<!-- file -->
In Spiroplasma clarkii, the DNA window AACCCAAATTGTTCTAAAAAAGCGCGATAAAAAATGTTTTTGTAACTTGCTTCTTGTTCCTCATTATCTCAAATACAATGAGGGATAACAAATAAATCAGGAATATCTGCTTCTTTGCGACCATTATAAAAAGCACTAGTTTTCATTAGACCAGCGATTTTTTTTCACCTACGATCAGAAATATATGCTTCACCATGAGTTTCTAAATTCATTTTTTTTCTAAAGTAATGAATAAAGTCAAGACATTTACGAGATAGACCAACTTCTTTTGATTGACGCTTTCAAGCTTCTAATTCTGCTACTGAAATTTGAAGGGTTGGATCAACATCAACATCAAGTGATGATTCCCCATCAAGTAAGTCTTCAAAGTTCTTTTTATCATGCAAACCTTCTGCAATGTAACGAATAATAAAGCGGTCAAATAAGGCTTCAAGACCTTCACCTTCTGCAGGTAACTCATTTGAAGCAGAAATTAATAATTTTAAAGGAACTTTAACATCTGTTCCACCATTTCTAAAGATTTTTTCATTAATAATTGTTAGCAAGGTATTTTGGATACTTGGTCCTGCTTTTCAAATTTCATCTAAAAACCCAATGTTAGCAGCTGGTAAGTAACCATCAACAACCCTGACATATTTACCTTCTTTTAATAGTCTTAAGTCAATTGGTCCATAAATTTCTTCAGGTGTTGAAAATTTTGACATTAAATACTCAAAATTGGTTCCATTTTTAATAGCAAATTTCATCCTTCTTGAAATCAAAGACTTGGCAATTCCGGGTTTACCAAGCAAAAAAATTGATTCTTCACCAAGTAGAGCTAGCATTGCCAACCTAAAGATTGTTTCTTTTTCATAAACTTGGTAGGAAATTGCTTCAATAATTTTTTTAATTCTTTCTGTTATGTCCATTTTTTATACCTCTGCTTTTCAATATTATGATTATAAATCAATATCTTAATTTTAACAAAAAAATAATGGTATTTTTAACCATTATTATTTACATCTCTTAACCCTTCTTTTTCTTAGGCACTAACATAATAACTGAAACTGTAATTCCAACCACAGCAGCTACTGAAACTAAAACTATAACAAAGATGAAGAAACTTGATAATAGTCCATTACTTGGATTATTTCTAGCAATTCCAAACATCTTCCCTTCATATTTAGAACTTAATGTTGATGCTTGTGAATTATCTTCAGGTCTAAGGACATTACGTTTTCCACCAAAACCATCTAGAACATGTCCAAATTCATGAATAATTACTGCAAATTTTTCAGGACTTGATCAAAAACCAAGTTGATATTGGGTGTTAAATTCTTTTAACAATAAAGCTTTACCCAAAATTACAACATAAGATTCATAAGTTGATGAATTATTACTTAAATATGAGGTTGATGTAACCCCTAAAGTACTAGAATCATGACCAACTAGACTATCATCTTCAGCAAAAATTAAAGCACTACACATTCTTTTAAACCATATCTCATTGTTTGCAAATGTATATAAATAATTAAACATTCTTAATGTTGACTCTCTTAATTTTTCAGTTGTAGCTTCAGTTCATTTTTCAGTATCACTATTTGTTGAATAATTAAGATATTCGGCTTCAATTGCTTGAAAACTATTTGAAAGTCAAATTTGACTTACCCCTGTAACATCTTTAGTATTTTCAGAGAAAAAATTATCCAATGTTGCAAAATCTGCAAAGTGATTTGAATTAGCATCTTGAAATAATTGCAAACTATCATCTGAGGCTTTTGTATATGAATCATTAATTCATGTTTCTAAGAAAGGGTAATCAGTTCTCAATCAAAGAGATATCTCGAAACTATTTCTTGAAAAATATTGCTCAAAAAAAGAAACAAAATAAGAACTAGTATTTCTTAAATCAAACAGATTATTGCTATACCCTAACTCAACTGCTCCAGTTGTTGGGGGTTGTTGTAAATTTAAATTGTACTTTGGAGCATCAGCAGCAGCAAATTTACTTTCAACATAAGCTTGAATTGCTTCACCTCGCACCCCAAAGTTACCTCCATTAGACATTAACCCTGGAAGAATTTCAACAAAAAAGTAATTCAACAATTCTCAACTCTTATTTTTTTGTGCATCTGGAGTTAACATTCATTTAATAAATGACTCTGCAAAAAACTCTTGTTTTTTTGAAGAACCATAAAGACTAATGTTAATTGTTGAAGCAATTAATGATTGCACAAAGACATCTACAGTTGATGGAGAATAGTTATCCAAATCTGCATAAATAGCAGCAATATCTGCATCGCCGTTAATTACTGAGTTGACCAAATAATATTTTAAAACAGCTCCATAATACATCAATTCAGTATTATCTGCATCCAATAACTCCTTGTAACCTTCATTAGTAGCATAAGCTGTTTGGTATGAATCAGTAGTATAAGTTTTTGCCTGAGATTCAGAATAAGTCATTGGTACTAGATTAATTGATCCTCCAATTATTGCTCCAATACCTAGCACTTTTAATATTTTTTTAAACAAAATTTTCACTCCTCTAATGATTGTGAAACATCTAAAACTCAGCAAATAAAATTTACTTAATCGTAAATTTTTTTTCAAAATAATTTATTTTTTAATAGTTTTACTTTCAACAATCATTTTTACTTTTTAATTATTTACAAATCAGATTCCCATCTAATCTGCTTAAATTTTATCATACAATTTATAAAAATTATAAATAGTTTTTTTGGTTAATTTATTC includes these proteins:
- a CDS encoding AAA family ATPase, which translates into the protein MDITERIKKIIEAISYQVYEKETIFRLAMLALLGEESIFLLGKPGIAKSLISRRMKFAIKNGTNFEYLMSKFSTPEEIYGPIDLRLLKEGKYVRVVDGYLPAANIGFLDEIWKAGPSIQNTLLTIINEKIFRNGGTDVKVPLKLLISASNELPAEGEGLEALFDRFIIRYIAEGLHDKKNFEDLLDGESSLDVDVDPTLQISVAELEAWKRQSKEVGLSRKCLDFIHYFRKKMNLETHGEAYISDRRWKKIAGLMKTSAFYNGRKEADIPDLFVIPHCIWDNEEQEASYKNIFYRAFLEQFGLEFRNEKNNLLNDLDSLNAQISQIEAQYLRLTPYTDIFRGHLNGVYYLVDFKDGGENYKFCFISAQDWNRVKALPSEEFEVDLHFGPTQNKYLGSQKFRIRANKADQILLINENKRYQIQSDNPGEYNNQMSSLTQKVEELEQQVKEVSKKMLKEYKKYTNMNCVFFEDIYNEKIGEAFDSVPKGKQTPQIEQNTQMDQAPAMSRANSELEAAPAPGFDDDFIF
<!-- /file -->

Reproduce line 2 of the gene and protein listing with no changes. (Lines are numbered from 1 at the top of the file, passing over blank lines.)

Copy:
- a CDS encoding AAA family ATPase, which translates into the protein MDITERIKKIIEAISYQVYEKETIFRLAMLALLGEESIFLLGKPGIAKSLISRRMKFAIKNGTNFEYLMSKFSTPEEIYGPIDLRLLKEGKYVRVVDGYLPAANIGFLDEIWKAGPSIQNTLLTIINEKIFRNGGTDVKVPLKLLISASNELPAEGEGLEALFDRFIIRYIAEGLHDKKNFEDLLDGESSLDVDVDPTLQISVAELEAWKRQSKEVGLSRKCLDFIHYFRKKMNLETHGEAYISDRRWKKIAGLMKTSAFYNGRKEADIPDLFVIPHCIWDNEEQEASYKNIFYRAFLEQFGLEFRNEKNNLLNDLDSLNAQISQIEAQYLRLTPYTDIFRGHLNGVYYLVDFKDGGENYKFCFISAQDWNRVKALPSEEFEVDLHFGPTQNKYLGSQKFRIRANKADQILLINENKRYQIQSDNPGEYNNQMSSLTQKVEELEQQVKEVSKKMLKEYKKYTNMNCVFFEDIYNEKIGEAFDSVPKGKQTPQIEQNTQMDQAPAMSRANSELEAAPAPGFDDDFIF